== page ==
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Military plane crashes in Washington state, three crew dead

A handout photo courtesy of Stan Dammel shows an aerial view of the crash site in Lincoln County, Washington where a Northrop Grumman EA-6B
A handout photo courtesy of Stan Dammel shows an aerial view of the crash site in Lincoln County, Washington where a Northrop Grumman EA-6B

By Eric M. Johnson

SEATTLE (Reuters) - A U.S. military plane assigned to a Washington state Naval Air Station on Whidbey Island crashed on Monday morning during a routine training flight, killing all three crew members on board, Navy officials said.

The plane, a Northrop Grumman EA-6B Prowler, a twin-engine electronic warfare aircraft, went down sometime before 8:45 a.m. local time in Lincoln County in eastern Washington state, base spokesman Mike Welding said.

"It was flying out there. I don't know exactly what it was doing," Welding said. "Everything is really preliminary at this point."

The Navy said its personnel were investigating the crash in the rural area roughly 50 miles west of Spokane, where the crew had been conducting a routine training flight.

The base where the plane was assigned is located on Whidbey Island in the Puget Sound, north of Seattle. The plane crashed roughly 10 miles from Harrington. The Navy was withholding the names of the dead until after their families are notified.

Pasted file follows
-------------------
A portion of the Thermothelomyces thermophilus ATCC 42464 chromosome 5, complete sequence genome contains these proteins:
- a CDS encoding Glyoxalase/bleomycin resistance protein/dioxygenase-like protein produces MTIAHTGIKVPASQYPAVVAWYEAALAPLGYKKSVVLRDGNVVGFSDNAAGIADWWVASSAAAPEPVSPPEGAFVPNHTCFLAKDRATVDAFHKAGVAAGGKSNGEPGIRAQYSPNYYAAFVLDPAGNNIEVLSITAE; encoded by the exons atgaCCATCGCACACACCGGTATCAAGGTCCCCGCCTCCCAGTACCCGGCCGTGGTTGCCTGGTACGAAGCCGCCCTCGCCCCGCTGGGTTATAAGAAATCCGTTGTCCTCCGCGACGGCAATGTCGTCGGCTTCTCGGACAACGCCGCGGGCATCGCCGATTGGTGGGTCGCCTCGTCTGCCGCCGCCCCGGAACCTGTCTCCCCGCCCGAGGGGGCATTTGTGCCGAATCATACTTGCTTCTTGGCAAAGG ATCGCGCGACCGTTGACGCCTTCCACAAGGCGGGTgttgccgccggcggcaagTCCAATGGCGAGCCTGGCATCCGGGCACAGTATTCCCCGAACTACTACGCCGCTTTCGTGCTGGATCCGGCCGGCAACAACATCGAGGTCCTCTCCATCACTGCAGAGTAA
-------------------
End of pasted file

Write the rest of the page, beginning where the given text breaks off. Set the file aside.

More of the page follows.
The Northrop Grumman EA-6B Prowler's main use is to support air and ground troops by disrupting communications and obtaining tactical electronic intelligence within a combat area, according to the aircraft's maker.

Stan Dammel, the manager of a local airport who surveyed the crash site from his own aircraft, said he saw a deep patch of scorched earth and scattered debris.

"It just looked like an explosion," Dammel said.

Washington state Governor Jay Inslee thanked the aviators for their service.

"I know all Washingtonians join me in sending condolences to the crew's families and to their fellow service members whose duty to country often puts them in danger's way," Inslee said in a statement.

(This version of the story corrects location of crash in the fourth paragraph to west, from east as reported earlier, of Spokane; the error also occurred in Update 2.)

(Editing by Cynthia Johnston, Bernard Orr and Dan Grebler)

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